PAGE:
----------------
0 0 0 1 1
0 1 1 0 1
1 0 1 0 1
1 1 1 0 0

....jerry

14. ### Alan BGuest

I don't know about NOR, but it is correct that NAND logic can be used as a
building block for any logic circuit, no matter how complex.

15. ### Guest

You can use NOR to build a NAND, and vice versa.

We can convert between OR and AND.
NOTs getting in the way aren't a problem, becuause we can build NOTs
from NANDs, and we can build NOTs from NORs.

I suppose that the "product of sums equation" and alternative "sum of
products equation" , you get from a truth table , also come from the
idea that we can use ANDs or ORs. It's the same equation just NOTed
both sides. I'm rusty though, I learnt this boolean algebra for a short
period years ago.

16. ### Guest

yikes, thanks!

17. ### Don KlipsteinGuest

How about "Karnaugh Map"? I remember doing a lot with those when I took
a "computer logic circuits" course (I hope I got the course name right) at
Drexel University around 1983 or so. If I remember correctly, this
"combinational logic optimization method" relied upon "minimized sum of
products" and "minimized product of sums" being similarly optimal, and I
somewhat remember needing freedom to invert some inputs.

Keep in mind that inverting the inputs to a NAND gate makes it an OR,
and inverting the inputs to a NOR gate makes it an AND. (I fairly
remember that one and I hope I figured out confirming this memory of mine
to be true!)

A NOR gate with inputs tied together and a NAND gate with inputs tied
together is an inverter.

Going back to the Karnaugh Map method - it generally proposes whatever
multiple gates to be limited to two "layers". And if the first layer is
inverting (NAND rather than AND or NOR rather than OR) then the result is
that you can make both layers of multi-input (2 or more inputs) gates both
NAND or both NOR, with the second layer being changed from AND to NOR or
from OR to NAND, and with the first layer being changed from OR to NOR or
from AND to NAND.

Hope this helps, even if this is my roughly annual half-answering a
school homework problem!

- Don Klipstein ()

18. ### Guest

funnily enough I had written "Karnaugh map" then I deleted it. Because
I remembered that you look at the truth table and derive the product of
sums or sum of products equation.

Then you use the karnaugh map. (unless you can do it or the
corresponding boolean alebra in your head ). The karnaugh map is just
a tool to help simplify it. It didn't involve any inverting. I think it
just did some kind of boolean factorization and also, simplfying things
like 0 OR A , 1 AND A
I know that AND doesn't change very nicely into NOR.

A AND B
= NOT NOT (A AND B. )
= NOT (NOT A OR NOT B)
= (NOT A) NOR (NOT B)

Oh, I see you're onto something
invert one layer, and you get NOR . But that's not inverting AND into
NAND.
(NOT A) AND (NOT B)
= A NOR B

googled "product of sums" "sum of products" NAND NOR
"A sum of products logic expression can be realized by NAND gates by
replacing ... A product of sums expression can be realized by NOR gates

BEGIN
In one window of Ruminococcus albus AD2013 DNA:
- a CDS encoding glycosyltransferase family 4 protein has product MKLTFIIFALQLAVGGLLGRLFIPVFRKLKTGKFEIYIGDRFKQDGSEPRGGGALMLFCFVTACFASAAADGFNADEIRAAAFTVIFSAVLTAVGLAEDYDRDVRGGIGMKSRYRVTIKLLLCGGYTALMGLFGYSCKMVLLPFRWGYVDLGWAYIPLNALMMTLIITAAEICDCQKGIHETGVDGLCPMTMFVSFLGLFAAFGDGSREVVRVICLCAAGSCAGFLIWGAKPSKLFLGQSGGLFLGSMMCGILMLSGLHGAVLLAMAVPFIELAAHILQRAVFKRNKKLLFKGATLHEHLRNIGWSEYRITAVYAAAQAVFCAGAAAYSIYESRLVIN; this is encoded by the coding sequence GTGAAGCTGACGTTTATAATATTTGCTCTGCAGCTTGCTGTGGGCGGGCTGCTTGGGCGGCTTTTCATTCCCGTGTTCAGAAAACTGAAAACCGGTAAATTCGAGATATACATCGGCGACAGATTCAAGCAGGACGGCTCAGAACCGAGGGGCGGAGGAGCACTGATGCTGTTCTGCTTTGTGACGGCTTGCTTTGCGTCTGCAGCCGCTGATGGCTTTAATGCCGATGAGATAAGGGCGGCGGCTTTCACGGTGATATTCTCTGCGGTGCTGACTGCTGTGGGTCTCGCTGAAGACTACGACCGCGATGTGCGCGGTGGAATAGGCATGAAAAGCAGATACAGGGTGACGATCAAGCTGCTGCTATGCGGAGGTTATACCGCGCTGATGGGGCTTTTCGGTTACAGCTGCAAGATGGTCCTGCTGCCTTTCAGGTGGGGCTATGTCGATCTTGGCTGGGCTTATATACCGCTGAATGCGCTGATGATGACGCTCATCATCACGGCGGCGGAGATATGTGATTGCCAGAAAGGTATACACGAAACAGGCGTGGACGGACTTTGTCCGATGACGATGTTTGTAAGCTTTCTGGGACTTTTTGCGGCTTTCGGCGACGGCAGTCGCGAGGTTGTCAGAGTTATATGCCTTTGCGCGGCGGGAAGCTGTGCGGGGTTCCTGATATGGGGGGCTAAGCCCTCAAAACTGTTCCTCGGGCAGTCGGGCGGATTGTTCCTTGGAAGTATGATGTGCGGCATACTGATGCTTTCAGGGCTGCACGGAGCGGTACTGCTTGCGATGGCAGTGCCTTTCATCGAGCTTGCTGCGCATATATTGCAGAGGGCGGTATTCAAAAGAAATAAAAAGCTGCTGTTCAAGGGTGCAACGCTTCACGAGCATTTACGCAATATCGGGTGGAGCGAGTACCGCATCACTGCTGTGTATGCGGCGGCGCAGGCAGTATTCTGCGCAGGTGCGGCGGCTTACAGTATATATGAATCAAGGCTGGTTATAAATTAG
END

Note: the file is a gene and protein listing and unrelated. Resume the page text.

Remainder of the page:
by replacing all ... "
meseec.ce.rit.edu/eecc341-winter2001/341-12-18-2001.ppt

Looking at that ppt,
I think you are talking about **double inverting**, so as not to change
the thing. The SOP or POS never starts off with a NOT over the whole
thing(the whole outer layer), or over each inner layer. So i'm not
looking for a NAND or NOR in any layer.

That is very interesting, I never did that to a POS or SOP.

And this is for expressions rather than equations. So you're double
inverting to keep it the same.

I think I see what you're saying
Great concept
based on
NOT A OR NOT B = NOT (A AND B) i.e. A NAND B
NOT (A AND B ) = NOT A OR NOT B i.e. A NOR B

For a product of sums, outer layer = AND, invert the whole thing twice
and convert to NOR.

For a sum of products, outer layer = OR, invert the inner layer
twice, and convert to NAND.

nice, thanks.

I don't know if that was what you were saying, but it's very
interesting!

19. ### PeteSGuest

K-maps depend on Sum of products form :

i.e. Y = ABC + DEF + ... and so forth. This is sometimes also known as
a minterm.

product of sums is

Y = (A + B) * (C + D) * and so forth, where * denotes the AND operator
(logical multiplication). This is also sometimes known as maxterm.

For the conversion across base types, use DeMorgan's theorem

if

Y = A * B then
!Y = !A + !B

You can see this from the truth table, incidentally

Only AND / OR / INVERT gates can be treated this way (as they are the
only true priimitives).

To apply DeMorgan's theorem, invert the output and all inputs, and swap
all signs from AND <-> OR.

So a 2 input AND with active high inputs is equivalent to a 2 input NOR
with active low inputs (assuming 1 = high and 0 = low which is not
always necessarily true).

The same can be done for each primitive - a 2 input OR with active high
inputs is equivalent to a 2 input NAND with active low inputs.

As one may convert either NAND or NOR to any gate (by the use of
inverters, which each of those inherently have), they are both known as
universal gates.
2 input NAND

Y = !(A * B) converts to:

!Y = A + B

Cheers

PeteS